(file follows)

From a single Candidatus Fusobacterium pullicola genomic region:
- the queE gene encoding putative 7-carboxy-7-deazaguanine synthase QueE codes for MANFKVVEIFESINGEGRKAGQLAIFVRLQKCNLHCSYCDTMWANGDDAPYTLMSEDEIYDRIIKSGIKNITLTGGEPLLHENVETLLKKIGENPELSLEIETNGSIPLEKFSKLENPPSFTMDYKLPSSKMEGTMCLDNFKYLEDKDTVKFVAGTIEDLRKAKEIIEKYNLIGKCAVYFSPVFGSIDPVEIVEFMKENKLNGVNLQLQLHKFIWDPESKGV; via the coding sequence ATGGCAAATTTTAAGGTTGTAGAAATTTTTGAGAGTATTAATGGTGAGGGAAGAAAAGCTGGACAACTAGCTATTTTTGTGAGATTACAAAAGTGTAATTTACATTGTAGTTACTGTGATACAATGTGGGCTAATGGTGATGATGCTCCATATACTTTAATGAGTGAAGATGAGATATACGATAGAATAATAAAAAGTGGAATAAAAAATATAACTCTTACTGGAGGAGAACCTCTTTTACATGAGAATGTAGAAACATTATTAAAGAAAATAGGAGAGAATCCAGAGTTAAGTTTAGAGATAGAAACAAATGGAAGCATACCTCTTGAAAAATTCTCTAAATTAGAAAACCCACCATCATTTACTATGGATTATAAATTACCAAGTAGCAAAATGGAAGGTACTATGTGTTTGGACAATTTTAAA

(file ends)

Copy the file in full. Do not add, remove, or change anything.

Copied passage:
From a single Candidatus Fusobacterium pullicola genomic region:
- the queE gene encoding putative 7-carboxy-7-deazaguanine synthase QueE codes for MANFKVVEIFESINGEGRKAGQLAIFVRLQKCNLHCSYCDTMWANGDDAPYTLMSEDEIYDRIIKSGIKNITLTGGEPLLHENVETLLKKIGENPELSLEIETNGSIPLEKFSKLENPPSFTMDYKLPSSKMEGTMCLDNFKYLEDKDTVKFVAGTIEDLRKAKEIIEKYNLIGKCAVYFSPVFGSIDPVEIVEFMKENKLNGVNLQLQLHKFIWDPESKGV; via the coding sequence ATGGCAAATTTTAAGGTTGTAGAAATTTTTGAGAGTATTAATGGTGAGGGAAGAAAAGCTGGACAACTAGCTATTTTTGTGAGATTACAAAAGTGTAATTTACATTGTAGTTACTGTGATACAATGTGGGCTAATGGTGATGATGCTCCATATACTTTAATGAGTGAAGATGAGATATACGATAGAATAATAAAAAGTGGAATAAAAAATATAACTCTTACTGGAGGAGAACCTCTTTTACATGAGAATGTAGAAACATTATTAAAGAAAATAGGAGAGAATCCAGAGTTAAGTTTAGAGATAGAAACAAATGGAAGCATACCTCTTGAAAAATTCTCTAAATTAGAAAACCCACCATCATTTACTATGGATTATAAATTACCAAGTAGCAAAATGGAAGGTACTATGTGTTTGGACAATTTTAAA